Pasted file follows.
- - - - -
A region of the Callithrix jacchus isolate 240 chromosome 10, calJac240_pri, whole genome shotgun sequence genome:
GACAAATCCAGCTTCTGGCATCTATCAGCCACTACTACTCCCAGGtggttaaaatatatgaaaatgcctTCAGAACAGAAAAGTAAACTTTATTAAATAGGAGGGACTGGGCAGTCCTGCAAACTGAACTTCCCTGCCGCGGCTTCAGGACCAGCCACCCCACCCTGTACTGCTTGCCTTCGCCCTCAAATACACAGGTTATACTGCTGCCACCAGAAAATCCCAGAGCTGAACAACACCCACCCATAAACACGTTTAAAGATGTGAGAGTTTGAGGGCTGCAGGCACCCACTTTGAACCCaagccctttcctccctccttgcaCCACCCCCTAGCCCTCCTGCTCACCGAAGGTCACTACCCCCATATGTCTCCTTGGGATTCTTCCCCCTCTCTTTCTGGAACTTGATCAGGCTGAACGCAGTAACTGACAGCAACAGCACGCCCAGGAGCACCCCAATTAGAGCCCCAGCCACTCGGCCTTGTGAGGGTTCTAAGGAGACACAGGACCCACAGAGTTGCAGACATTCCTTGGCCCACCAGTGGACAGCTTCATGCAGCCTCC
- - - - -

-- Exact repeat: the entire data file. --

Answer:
A region of the Callithrix jacchus isolate 240 chromosome 10, calJac240_pri, whole genome shotgun sequence genome:
GACAAATCCAGCTTCTGGCATCTATCAGCCACTACTACTCCCAGGtggttaaaatatatgaaaatgcctTCAGAACAGAAAAGTAAACTTTATTAAATAGGAGGGACTGGGCAGTCCTGCAAACTGAACTTCCCTGCCGCGGCTTCAGGACCAGCCACCCCACCCTGTACTGCTTGCCTTCGCCCTCAAATACACAGGTTATACTGCTGCCACCAGAAAATCCCAGAGCTGAACAACACCCACCCATAAACACGTTTAAAGATGTGAGAGTTTGAGGGCTGCAGGCACCCACTTTGAACCCaagccctttcctccctccttgcaCCACCCCCTAGCCCTCCTGCTCACCGAAGGTCACTACCCCCATATGTCTCCTTGGGATTCTTCCCCCTCTCTTTCTGGAACTTGATCAGGCTGAACGCAGTAACTGACAGCAACAGCACGCCCAGGAGCACCCCAATTAGAGCCCCAGCCACTCGGCCTTGTGAGGGTTCTAAGGAGACACAGGACCCACAGAGTTGCAGACATTCCTTGGCCCACCAGTGGACAGCTTCATGCAGCCTCC